- Chips are in everything from PlayStation 5s and toothbrushes to washing machines and alarm clocks. But there's not enough to go around — it's a multifaceted issue that shows no signs of abating.
- Glenn O'Donnell, a vice president research director at advisory firm Forrester, believes the shortage could last until 2023.
- The chief executive of German chipmaker Infineon said that the semiconductor industry is in unchartered territory.
Semiconductors will be in short supply for some time to come yet, according to analysts that monitor the industry.
Today, chips are in everything from PlayStation 5s and toothbrushes to washing machines and alarm clocks. But there's not enough to go around — it's a multifaceted issue that shows no signs of abating, leading some to call the current crisis "chipageddon."
Glenn O'Donnell, a vice president research director at advisory firm Forrester, believes the shortage could last until 2023.
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"Because demand will remain high and supply will remain constrained, we expect this shortage to last through 2022 and into 2023," he wrote in a blog.
O'Donnell expects demand for PCs, which contain some of the most advanced chips, to "soften a bit" in the coming year but "not a lot."
Meanwhile, he expects data centers, which are full of computer servers, to buy more chips in the next year after what he describes as a "dismal 2020."
"Couple that with the unstoppable desire to instrument everything, along with continued growth in cloud computing and cryptocurrency mining, and we see nothing but boom times ahead for chip demand," said O'Donell.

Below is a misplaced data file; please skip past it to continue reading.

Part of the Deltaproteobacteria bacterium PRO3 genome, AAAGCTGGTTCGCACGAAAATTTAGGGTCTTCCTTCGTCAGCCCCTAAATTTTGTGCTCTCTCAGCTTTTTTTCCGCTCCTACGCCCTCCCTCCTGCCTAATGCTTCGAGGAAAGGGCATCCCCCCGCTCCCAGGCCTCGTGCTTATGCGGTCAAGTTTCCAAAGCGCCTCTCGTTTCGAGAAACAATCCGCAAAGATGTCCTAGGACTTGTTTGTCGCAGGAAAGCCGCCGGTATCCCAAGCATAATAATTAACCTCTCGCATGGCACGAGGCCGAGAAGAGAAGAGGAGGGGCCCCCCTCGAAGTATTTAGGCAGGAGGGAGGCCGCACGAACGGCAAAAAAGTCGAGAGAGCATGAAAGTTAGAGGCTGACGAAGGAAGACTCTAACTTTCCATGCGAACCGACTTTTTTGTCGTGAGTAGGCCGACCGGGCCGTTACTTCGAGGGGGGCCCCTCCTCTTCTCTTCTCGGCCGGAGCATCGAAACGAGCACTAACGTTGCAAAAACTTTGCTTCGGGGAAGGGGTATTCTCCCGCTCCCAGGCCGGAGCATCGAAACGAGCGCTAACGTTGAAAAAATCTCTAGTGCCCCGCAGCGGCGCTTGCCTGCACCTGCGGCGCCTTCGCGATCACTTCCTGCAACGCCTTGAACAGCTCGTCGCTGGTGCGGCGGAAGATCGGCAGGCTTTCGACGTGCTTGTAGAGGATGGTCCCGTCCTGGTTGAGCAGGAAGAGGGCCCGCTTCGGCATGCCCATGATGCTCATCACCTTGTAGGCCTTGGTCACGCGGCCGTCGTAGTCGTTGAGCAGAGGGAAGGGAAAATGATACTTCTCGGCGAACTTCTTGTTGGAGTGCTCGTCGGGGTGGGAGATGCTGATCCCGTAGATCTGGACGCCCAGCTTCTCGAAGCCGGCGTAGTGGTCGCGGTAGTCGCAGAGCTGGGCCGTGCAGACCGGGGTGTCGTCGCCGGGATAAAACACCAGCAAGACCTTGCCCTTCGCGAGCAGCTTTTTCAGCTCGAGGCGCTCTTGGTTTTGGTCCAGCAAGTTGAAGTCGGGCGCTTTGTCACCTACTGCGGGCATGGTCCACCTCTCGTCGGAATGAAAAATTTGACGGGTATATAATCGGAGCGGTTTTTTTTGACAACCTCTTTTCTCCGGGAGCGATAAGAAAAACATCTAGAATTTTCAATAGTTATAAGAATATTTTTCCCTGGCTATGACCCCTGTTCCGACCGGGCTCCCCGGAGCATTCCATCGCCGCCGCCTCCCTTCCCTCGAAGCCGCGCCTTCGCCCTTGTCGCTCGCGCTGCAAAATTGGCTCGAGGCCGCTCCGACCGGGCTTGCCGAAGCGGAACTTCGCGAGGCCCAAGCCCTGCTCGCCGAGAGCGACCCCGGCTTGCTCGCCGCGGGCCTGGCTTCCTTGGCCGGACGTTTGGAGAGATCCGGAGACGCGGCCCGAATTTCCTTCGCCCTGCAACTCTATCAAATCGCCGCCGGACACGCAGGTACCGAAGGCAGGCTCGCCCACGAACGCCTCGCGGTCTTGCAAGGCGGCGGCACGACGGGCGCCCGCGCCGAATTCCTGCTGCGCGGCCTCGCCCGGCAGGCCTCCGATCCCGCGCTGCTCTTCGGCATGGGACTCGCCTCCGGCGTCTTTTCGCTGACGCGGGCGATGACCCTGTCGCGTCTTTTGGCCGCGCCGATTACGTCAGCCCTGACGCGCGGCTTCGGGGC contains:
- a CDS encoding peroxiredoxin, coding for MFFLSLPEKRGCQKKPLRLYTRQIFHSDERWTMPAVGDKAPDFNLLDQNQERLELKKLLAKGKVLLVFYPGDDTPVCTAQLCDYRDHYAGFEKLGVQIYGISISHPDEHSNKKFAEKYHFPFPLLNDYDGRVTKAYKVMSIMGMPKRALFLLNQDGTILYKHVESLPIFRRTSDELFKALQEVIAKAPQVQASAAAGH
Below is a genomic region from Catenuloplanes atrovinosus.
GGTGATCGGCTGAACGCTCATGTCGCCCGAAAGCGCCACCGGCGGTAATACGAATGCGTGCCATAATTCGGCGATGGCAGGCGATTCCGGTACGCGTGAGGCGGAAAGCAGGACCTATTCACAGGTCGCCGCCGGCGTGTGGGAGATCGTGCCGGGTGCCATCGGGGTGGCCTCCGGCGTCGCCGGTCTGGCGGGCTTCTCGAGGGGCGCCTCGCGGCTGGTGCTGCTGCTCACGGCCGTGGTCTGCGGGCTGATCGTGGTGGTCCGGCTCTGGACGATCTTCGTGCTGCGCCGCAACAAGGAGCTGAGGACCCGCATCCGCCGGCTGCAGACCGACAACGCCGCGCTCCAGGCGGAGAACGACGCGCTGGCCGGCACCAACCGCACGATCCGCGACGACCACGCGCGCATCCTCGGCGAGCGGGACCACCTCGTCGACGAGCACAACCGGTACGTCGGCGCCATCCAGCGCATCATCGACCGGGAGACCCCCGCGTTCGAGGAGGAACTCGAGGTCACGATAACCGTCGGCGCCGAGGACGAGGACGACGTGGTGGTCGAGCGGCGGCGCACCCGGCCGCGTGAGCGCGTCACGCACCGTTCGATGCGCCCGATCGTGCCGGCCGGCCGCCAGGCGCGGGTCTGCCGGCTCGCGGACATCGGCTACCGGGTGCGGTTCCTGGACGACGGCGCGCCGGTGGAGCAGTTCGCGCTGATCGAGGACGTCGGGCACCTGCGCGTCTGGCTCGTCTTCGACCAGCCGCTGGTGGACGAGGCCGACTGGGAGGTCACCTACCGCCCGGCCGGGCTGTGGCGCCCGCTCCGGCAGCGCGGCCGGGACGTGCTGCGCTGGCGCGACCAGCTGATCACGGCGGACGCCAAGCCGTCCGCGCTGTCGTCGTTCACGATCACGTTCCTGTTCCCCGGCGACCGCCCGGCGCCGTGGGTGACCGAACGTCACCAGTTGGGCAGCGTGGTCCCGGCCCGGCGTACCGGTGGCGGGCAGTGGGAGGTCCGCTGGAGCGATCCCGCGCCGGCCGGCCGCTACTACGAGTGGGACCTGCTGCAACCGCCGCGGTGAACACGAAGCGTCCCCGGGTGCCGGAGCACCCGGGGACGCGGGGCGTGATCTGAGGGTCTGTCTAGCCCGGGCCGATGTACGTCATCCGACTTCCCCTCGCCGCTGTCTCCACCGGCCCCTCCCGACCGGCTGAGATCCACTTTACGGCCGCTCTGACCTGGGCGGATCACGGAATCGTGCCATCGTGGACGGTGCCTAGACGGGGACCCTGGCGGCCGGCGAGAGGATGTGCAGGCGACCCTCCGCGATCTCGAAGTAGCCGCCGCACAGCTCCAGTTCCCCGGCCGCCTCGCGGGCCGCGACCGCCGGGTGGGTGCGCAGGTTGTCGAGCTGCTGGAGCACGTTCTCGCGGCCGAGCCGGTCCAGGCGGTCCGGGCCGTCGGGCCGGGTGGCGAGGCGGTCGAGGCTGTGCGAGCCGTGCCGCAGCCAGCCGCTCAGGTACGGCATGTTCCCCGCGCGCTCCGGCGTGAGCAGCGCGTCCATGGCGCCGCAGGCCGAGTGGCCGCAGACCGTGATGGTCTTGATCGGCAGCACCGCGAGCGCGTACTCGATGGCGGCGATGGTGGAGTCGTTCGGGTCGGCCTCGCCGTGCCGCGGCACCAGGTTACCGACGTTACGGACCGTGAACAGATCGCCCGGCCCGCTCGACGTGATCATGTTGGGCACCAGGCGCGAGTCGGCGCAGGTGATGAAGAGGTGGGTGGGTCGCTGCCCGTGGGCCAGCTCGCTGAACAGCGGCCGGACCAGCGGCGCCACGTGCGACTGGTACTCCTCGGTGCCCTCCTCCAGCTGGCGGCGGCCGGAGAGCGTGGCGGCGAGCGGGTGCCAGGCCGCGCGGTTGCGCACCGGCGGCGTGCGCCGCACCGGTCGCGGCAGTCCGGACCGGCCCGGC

Meanwhile, Patrick Armstrong, CIO of Plurimi Investment Managers, told CNBC's "Street Signs Europe" last week, that he thinks the chip shortage will last 18 months. "It's not just autos. It's phones. It's the internet of everything. There's so many goods now that have many more chips than they ever did in the past," he said. "They're all internet enabled."
The car industry has been affected by the global chip shortage more than any other sector.
The world's largest chip manufacturer, TSMC (Taiwan Semiconductor Manufacturing Company), said earlier this month that it thinks it will be able to catch up with automotive demand by June. Armstrong, however, believes that's ambitious.
"If you listen to Ford, BMW, Volkswagen, they all highlighted that there's bottlenecks in capacity and they can't get the chips they need to manufacture the new cars," he said.
Elsewhere, Gartner said on Wednesday that the shortage will persist throughout 2021, adding that the shortage impacts all chip types and that chip prices are rising.
Gartner analyst Alan Priestley told CNBC Thursday that the situation may improve for some sectors in the next six months, but that there may be a "knock-on effect" into 2022.
"It shouldn't go longer," he said. "The industry is putting more capacity in place, but it does take time."
Indeed, Intel, announced in March that it plans to spend $20 billion on two new chip factories in Arizona. Intel has also said it could build a plant in Europe if it gets public funding.
"That stuff is going take two or three years before we start to see that," said Priestley. "But that's really looking to meet future demand."
Meanwhile, the chief executive of German chipmaker Infineon said last Tuesday that the semiconductor industry is in unchartered territory.
Reinhard Ploss told CNBC's "Street Signs Europe" last week that it is "very clear it will take time" until supply and demand are rebalanced.
"I think two years is too long, but we will definitely see it reaching out to 2022," he said. "I think additional capacity is going to come … I expect a more balanced situation in the next calendar year."
Wenzhe Zhao, director of global economies and strategy at Credit Suisse, said in a note last Wednesday that the recent chip shortages have encouraged inventory hoarding along chip production chains, widening the gap between expanding demand and stagnant supply.
Zhao said that new semiconductor production capacity won't come online until 2022 or later, adding that little can be done to address today's shortage besides adjusting order books, production schedules, and prices.